Ray Manzarek’s keyboard shimmers and sparkles. John Densmore’s drums are soft and jazzy and sit snug with the steady bass from Jerry Scheff. The vocals are warm but with a distant, ghostly reverb. And Robby Krieger’s guitar? If I still played guitar and could have only one sound it would be the clean tone on this track. It’s smooth and warm and sweet, with just the right amount of sparkle through the amp as Krieger digs in. Listen as Morrison sings take a long holiday or make him understand within the first few minutes, and you’ll hear the guitar sound thicken as the harmonics develop. There’s a great contrast with the vibrato sound, too.

It’s not just about the sounds of course, but the playing. The musicianship is wonderful, the lightness of touch and the relationship between the members of the band really in evidence. The guitar and keyboards often play the same phrases simultaneously – a feature of many Doors tracks – or bounce off each other while the rhythm section maintains a solid foundation.

Riders is a gradual builder. So gradual you don’t realise it’s happening. The track’s relatively long, too, with an extended jazz/funk instrumental break. This section itself builds, gradually increasing in intensity, pace and complexity until eventually the keyboard takes us by the hand and leads us down into a wonderful, quiet few moments of thunder and rain. Then there’s a brief drum fill, and the steady, mellow music resumes. This bit gives me the tingles every time.

The production seems relatively straight, but the simplicity might be deceptive: often a considerable amount of work has gone into making something like this seem uncomplicated. Listening to the track repeatedly, many details become apparent. For example as the track ends and the storm reaches its peak the very subtle percussion becomes busier, and Morrison’s repetition of riders on the storm gradually gets more vocal layers until he can be heard screaming the words way back in the mix.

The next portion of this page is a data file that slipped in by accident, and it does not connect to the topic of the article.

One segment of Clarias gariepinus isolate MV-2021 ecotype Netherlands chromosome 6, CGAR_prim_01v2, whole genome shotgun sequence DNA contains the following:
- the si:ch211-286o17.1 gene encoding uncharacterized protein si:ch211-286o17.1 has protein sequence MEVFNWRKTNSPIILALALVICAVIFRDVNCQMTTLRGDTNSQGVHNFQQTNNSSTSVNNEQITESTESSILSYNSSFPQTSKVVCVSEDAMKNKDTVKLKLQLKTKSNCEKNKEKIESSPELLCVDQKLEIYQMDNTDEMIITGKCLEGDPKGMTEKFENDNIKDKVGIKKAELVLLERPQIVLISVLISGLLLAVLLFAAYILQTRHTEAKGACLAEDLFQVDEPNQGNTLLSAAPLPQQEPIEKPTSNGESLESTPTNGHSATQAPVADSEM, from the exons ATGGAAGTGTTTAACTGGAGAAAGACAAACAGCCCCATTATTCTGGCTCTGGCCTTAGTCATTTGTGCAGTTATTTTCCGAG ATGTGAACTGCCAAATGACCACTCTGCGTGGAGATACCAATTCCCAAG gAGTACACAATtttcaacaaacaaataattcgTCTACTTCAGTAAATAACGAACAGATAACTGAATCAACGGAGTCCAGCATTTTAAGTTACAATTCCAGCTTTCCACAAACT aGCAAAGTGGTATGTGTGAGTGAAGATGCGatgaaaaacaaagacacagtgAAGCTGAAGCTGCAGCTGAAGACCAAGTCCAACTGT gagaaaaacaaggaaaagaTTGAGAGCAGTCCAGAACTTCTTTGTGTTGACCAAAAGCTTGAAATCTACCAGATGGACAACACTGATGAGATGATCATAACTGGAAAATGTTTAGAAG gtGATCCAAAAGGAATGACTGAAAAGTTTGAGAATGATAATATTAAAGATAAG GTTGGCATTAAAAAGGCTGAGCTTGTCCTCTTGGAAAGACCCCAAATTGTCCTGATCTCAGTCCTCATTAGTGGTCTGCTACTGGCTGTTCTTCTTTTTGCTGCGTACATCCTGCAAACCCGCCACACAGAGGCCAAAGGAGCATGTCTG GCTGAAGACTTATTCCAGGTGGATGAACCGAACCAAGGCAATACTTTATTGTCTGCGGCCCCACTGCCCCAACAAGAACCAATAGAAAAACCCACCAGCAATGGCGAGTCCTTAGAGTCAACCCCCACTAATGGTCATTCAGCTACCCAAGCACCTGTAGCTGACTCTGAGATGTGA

And then it all slows, the shimmering call and response guitar and keyboards fading as the storm weakens. Wonderful.

Here’s a link to Riders on the Storm, on youtube.

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I Think That’s the One – a blog about my favourite vintage Bowie

While performing a mundane household task the other day I thought I’d put on some music. I had a look through our CDs and settled on some Bowie – a “best of” collection. Just out of interest I thought I’d try to decide which was my favourite of these vintage tracks. (Well, I guess all Bowie’s vintage now, but this particular album covered 1969–1974.) One track did win out for me, but there were a few close runners-up.

Hazy cosmic jive

I’ve been a Bowie fan since I was first aware of Space Oddity. I would’ve been two years old when this was released, so its one of those tracks that’s always just been there. It’s a unique track, and listening to it closely there’s incredible detail in the recording – something that’s true of all of these songs. But this one’s not my favourite.

For a while I thought it’d be Changes, with its warm, alluring intro, shifts in tempo and key. Or Sorrow with its soft, lilting vocals, saxophones and strings. But no. The Man Who Sold the World (my wife’s fave) is another great track. I love it’s lazy, compressed guitar hook, but the lyric I gazed a gazely stare drops me out of this one every time. I’ve got something of a soft spot for Rock n Roll Suicide: like Space Oddity it’s a track that stood out even when I was a kid. But I didn’t feel that was the one, either.

So which track was it? Well, in a way I didn’t want it to be this one, because in many ways it’s an obvious choice.

The winner is (insert drum roll here): Life on Mars

Oh, man, look at those cavemen go

Life on Mars is a stunning track. The piano riff on the run up to the chorus is superb. Take a look at the lawman, beating up the wrong guy. That lyric alone could swing it for me. There are eddies and flows and orchestral flurries, the sheer drama of the cellos and strings. Timpany drums! And that beautiful, delicate piano in the reprise, followed by the ringing phone and the words I think that’s the one – presumably referring to the recording, I don’t know. Life on Mars is melancholy and dramatic and unashamedly epic, and I love all that about it.

While listening to these tracks I was reminded of Bowie’s immense talent. The man’s a master of vocal variation, and the musicianship on these recordings is fantastic. There will not be another like him, so versatile and influential.

So that’s it: my favourite vintage Bowie track. Predictable, perhaps, but with good reason. What’s yours?